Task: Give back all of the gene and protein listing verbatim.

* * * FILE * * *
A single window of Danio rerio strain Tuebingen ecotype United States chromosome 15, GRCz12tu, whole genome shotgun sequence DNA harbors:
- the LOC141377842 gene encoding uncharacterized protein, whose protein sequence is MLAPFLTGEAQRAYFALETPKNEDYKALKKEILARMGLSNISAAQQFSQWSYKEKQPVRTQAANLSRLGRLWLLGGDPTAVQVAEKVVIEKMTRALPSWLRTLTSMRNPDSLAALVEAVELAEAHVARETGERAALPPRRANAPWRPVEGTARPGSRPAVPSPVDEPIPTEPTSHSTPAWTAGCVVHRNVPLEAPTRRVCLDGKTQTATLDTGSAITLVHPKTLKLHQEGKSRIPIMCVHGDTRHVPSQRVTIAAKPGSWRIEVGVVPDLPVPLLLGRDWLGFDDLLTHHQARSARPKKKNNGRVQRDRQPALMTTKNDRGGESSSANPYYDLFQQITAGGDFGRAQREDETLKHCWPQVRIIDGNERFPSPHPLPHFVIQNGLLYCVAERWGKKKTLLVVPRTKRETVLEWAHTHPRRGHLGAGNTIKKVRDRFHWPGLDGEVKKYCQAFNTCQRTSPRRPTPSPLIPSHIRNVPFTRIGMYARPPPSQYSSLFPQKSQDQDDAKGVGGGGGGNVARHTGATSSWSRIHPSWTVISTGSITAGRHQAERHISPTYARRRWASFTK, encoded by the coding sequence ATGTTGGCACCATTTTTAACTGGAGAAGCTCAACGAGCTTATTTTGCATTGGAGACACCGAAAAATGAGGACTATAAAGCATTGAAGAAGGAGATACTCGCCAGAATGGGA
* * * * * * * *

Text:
A single window of Danio rerio strain Tuebingen ecotype United States chromosome 15, GRCz12tu, whole genome shotgun sequence DNA harbors:
- the LOC141377842 gene encoding uncharacterized protein, whose protein sequence is MLAPFLTGEAQRAYFALETPKNEDYKALKKEILARMGLSNISAAQQFSQWSYKEKQPVRTQAANLSRLGRLWLLGGDPTAVQVAEKVVIEKMTRALPSWLRTLTSMRNPDSLAALVEAVELAEAHVARETGERAALPPRRANAPWRPVEGTARPGSRPAVPSPVDEPIPTEPTSHSTPAWTAGCVVHRNVPLEAPTRRVCLDGKTQTATLDTGSAITLVHPKTLKLHQEGKSRIPIMCVHGDTRHVPSQRVTIAAKPGSWRIEVGVVPDLPVPLLLGRDWLGFDDLLTHHQARSARPKKKNNGRVQRDRQPALMTTKNDRGGESSSANPYYDLFQQITAGGDFGRAQREDETLKHCWPQVRIIDGNERFPSPHPLPHFVIQNGLLYCVAERWGKKKTLLVVPRTKRETVLEWAHTHPRRGHLGAGNTIKKVRDRFHWPGLDGEVKKYCQAFNTCQRTSPRRPTPSPLIPSHIRNVPFTRIGMYARPPPSQYSSLFPQKSQDQDDAKGVGGGGGGNVARHTGATSSWSRIHPSWTVISTGSITAGRHQAERHISPTYARRRWASFTK, encoded by the coding sequence ATGTTGGCACCATTTTTAACTGGAGAAGCTCAACGAGCTTATTTTGCATTGGAGACACCGAAAAATGAGGACTATAAAGCATTGAAGAAGGAGATACTCGCCAGAATGGGA